British police arrest 2 more men in probe of Texas synagogue hostage-taking incident
Credit to ABC News/Morgan Winsor
LONDON — Two men were arrested in England on Wednesday morning as part of an ongoing investigation into a hostage-taking incident at a synagogue in the United States, British authorities said.
Counterterrorism officers detained both men in Manchester. The pair “remain in custody for questioning,” according to a statement from the Greater Manchester Police.
Two other men were arrested in connection with the probe in Manchester and Birmingham, about 85 miles south of Manchester, on Jan. 20. They “remain in custody and officers have been granted an extension of custody to continue to question them further,” the Greater Manchester Police said.
Assistant Chief Constable Dominic Scally of the Greater Manchester Police has said that counterterrorism officers are assisting their U.S. counterparts in the investigation of an hourslong standoff between American authorities and a hostage-taker at the Congregation Beth Israel in Colleyville, Texas, about 27 miles northwest of Dallas.
An armed man claiming to have planted bombs in the synagogue interrupted Shabbat services on Jan. 15 just before 11 a.m. local time, taking a rabbi and three other people hostage, according to Colleyville Police Chief Michael Miller.
One hostage was released uninjured at around 5 p.m. CT, Miller told a press conference later that night. An elite hostage rescue team from the Federal Bureau of Investigation then breached the synagogue at about 9 p.m. CT, after hearing the hostage-taker say he had guns and bombs and was “not afraid to pull the strings,” according to a joint intelligence bulletin issued on Jan. 19 and obtained by ABC News.
“As a tactical team approached to make entry to the synagogue, the hostages escaped and were secured by tactical elements,” the bulletin said. “The assault team quickly breached the facility at a separate point of entry, and the subject was killed.”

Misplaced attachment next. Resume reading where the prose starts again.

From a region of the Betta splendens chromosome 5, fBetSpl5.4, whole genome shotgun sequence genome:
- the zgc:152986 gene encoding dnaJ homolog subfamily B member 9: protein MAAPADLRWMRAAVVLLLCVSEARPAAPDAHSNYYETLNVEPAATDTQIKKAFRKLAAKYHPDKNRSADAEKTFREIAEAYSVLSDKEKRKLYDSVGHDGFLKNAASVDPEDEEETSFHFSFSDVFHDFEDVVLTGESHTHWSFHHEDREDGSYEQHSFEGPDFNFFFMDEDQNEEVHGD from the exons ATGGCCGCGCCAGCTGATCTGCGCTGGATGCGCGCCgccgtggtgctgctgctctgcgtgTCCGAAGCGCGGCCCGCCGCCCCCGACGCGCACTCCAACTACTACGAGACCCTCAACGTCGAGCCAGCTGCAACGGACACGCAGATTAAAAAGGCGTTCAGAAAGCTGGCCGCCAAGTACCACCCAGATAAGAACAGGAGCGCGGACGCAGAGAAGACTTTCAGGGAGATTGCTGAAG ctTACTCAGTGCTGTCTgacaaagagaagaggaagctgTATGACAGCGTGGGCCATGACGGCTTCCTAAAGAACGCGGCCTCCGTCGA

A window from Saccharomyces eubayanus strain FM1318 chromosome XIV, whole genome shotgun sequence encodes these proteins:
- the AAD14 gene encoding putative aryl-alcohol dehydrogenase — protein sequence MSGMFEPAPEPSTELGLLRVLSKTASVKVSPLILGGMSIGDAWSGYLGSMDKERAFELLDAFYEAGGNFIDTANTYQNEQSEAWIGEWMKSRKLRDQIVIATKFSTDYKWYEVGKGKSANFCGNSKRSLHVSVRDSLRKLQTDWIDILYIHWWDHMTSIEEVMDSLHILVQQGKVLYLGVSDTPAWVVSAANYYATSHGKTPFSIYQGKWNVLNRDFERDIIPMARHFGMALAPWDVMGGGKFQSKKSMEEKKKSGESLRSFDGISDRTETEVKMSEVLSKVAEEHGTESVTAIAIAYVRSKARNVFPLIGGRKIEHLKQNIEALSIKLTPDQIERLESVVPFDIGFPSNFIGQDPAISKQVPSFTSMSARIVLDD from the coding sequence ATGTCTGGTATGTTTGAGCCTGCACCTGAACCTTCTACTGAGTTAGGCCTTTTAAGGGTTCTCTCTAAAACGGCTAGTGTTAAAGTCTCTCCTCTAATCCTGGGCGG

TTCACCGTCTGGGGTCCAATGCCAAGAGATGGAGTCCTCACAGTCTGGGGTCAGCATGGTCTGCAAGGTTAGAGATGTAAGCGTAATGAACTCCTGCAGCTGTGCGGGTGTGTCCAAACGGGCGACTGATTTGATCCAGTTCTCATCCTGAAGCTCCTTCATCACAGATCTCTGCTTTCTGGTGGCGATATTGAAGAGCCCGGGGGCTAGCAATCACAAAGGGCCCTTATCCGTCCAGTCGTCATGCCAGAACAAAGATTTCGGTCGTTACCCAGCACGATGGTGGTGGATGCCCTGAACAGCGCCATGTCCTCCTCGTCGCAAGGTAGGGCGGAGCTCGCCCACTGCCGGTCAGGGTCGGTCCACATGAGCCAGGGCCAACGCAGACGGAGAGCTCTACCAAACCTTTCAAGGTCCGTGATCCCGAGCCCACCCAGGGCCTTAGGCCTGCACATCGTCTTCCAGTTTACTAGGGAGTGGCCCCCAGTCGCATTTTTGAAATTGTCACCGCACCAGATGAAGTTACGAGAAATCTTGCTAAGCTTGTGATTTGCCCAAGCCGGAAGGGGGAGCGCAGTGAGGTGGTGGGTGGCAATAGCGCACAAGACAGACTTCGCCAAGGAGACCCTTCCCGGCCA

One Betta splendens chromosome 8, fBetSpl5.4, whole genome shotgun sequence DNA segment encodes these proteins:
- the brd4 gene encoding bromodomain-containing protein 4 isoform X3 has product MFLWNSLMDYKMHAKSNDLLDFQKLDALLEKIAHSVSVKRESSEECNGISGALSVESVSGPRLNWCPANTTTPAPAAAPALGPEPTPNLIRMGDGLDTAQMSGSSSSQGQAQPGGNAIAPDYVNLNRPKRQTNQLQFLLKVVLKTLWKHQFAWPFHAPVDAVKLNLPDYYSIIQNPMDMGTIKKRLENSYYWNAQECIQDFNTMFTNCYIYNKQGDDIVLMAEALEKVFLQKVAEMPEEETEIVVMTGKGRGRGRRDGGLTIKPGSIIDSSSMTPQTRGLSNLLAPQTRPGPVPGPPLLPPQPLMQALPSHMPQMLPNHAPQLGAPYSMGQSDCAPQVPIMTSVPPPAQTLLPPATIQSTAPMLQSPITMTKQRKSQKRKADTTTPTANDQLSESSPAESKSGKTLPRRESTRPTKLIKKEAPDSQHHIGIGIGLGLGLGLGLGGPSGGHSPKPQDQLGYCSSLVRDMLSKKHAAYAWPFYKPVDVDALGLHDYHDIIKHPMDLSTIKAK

No hostages were injured during the incident, according to Miller.
The slain suspect, identified by the FBI as 44-year-old British citizen Malik Faisal Akram, was from the Blackburn area of England’s Lancashire county, about 20 miles northwest of Manchester, according to Scally.
A motive for the Jan. 15 siege is under investigation. Matthew DeSarno, the special agent in charge of the FBI’s Dallas field office, said during a press briefing on Jan. 21 that the agency is treating the incident as an act of terrorism and a hate crime.
During the negotiations with authorities, Akram “spoke repeatedly about a convicted terrorist who is serving an 86-year prison sentence in the United States on terrorisms charges,” according to the FBI.
Multiple law enforcement sources told ABC News that the hostage-taker was demanding the release of Aafia Siddiqui, who is incarcerated at Carswell Air Force Base near Fort Worth, about 16 miles southwest of Colleyville. Siddiqui, who has alleged ties to al-Qaida, was sentenced to 86 years in prison after being convicted of assault as well as attempted murder of an American soldier in 2010.
Two teenagers were arrested in southern Manchester on Jan. 16 in connection with the synagogue attack. They were questioned and later released without being charged, Greater Manchester Police said in a statement on Jan. 18. Multiple law enforcement sources told ABC News that the teens are Akram’s children.
Akram has ancestral ties to Jandeela, a village in Pakistan’s Punjab province, the local police chief told ABC News. He visited Pakistan in 2020 and stayed for five months, the police chief said, a duration that may have been necessitated by COVID-19 restrictions.
Akram has been separated from his wife for two years and has five children, according to the police chief.
Law enforcement sources told ABC News that British authorities investigated Akram about a year ago and concluded he posed no threat that would have prohibited his travel from the United Kingdom to the U.S.
After arriving in the U.S. last month via a flight from London to New York City, Akram stayed at homeless shelters at various points and may have portrayed himself as experiencing homelessness in order to gain access to the Texas synagogue during Shabbat services, multiple law enforcement sources told ABC News.
U.S. President Joe Biden, who called the hostage-taking incident “an act of terror,” told reporters on Jan. 16 that investigators suspect Akram purchased a gun on the street. While Akram is alleged to have claimed he had bombs, investigators have found no evidence that he was in possession of explosives, according to Biden.